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Offline Mick

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Re: Question about GoG
« Reply #11 on: April 18, 2014, 01:51:46 PM »
I like GoG-the-service for packaging together old classics in ways that run on modern machines while giving you a way to legitimately access them. I find the GoG-the-religion kinda weird and Luddite-ish though, and if a game I want is on both it and Steam, I prefer Steam every time. Steam's "DRM" is less onerous than requiring you to dig out a CD and put it in the drive. I don't want to go back to the "old ways" when it comes to buying and patching games, they were the gaming Dark Ages.

Offline Professor Paul1290

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Re: Question about GoG
« Reply #12 on: April 18, 2014, 01:52:43 PM »
Well then, I suppose I will continue to use other services then.  Steam provides a convenience that other retailers do not.  When you have an unreliable connection, you need a service that can manage that and still get the game to you without corruption.  That's something I couldn't find with any other provider while over seas.  Sure it required DRM, but the DRM actually made the playing possible.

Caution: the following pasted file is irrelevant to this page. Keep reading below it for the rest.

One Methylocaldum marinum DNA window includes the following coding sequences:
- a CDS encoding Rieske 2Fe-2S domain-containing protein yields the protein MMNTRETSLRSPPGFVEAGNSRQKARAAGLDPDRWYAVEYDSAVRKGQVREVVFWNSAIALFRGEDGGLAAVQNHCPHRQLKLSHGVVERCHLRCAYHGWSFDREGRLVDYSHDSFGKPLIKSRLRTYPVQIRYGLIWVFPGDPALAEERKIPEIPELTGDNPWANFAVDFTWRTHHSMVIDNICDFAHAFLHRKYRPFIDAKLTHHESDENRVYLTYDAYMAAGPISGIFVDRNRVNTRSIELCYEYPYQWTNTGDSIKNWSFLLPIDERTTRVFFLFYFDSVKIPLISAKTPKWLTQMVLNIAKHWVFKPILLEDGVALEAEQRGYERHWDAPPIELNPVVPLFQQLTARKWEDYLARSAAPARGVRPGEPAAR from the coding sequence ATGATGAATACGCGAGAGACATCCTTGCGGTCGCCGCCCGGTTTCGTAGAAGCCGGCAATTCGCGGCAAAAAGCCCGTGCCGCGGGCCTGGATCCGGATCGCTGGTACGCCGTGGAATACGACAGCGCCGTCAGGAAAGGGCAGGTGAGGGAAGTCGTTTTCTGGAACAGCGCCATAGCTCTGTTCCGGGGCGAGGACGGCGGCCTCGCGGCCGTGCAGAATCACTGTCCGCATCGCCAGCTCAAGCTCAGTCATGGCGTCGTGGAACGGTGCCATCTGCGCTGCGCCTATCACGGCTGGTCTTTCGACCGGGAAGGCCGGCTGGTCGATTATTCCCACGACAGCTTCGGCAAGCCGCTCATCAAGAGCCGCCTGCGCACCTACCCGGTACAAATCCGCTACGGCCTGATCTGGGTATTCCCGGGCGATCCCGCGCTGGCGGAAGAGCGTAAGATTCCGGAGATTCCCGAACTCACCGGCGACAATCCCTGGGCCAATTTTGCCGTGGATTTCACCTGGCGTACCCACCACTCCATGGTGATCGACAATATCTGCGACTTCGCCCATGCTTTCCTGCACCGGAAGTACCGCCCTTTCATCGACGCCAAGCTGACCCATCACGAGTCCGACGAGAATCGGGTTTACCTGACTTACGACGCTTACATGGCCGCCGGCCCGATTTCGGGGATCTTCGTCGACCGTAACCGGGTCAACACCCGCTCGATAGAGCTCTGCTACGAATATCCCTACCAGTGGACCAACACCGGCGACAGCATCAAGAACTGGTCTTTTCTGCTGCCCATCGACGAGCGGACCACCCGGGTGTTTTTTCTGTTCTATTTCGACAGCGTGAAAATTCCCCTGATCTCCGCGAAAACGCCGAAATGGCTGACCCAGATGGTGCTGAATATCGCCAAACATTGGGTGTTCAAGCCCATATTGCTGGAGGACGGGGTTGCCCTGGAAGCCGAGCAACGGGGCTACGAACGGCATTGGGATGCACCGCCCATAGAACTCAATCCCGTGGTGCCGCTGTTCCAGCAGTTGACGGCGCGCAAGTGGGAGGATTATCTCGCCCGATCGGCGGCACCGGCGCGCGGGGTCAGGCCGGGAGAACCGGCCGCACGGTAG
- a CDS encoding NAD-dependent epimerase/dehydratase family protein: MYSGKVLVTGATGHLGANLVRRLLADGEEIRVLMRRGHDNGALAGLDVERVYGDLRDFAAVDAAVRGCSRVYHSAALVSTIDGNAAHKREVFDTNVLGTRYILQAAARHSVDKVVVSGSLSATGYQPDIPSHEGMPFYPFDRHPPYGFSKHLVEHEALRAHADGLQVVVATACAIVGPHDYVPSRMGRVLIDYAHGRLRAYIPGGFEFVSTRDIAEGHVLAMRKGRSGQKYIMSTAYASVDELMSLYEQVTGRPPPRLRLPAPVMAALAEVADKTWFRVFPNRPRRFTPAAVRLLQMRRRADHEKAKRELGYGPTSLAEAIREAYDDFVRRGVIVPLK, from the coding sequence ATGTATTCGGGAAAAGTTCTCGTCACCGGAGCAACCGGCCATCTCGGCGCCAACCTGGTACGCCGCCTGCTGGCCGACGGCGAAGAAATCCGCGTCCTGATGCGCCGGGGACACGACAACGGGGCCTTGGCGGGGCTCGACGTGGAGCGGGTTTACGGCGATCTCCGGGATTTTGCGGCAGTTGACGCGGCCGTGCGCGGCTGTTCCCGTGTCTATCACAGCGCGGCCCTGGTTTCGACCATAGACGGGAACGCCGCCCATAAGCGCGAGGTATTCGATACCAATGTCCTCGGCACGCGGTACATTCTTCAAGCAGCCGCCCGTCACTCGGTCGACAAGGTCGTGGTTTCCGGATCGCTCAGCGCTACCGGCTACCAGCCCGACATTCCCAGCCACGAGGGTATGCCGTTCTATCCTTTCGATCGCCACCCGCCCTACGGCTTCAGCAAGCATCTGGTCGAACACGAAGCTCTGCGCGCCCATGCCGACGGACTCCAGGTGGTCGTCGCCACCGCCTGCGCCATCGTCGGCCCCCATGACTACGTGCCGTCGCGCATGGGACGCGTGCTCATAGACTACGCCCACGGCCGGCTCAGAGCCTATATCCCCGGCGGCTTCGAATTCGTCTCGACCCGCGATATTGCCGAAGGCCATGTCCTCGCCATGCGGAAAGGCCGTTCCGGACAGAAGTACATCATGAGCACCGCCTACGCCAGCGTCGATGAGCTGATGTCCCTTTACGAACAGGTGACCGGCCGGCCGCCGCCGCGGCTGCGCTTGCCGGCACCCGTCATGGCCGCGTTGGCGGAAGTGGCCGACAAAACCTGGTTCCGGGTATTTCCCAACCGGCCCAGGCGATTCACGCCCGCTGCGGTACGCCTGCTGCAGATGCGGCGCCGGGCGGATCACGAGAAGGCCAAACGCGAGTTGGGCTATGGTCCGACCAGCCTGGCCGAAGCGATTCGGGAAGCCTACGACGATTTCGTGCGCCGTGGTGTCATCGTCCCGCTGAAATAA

GOG games are completely DRM-less and except for multiplayer and other services built into the games themselves they are completely independent of outside services. The only time you ever need a connection to use them is when you initially download them, after that you can pretty much do whatever the heck you want with them.

I guess with that in mind the "GOG solution" to this problem would be to download all the installers for games you might want to play offline then put them an external drive or burn them into some disks so you can install them later.
The other solution if you had to download the game through an unreliable connection would be to get them via GOG's downloader.
« Last Edit: April 18, 2014, 02:00:28 PM by Professor Paul1290 »

Offline keith.lamothe

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Re: Question about GoG
« Reply #13 on: April 18, 2014, 01:59:41 PM »
GoG-the-service
(...)
GoG-the-religion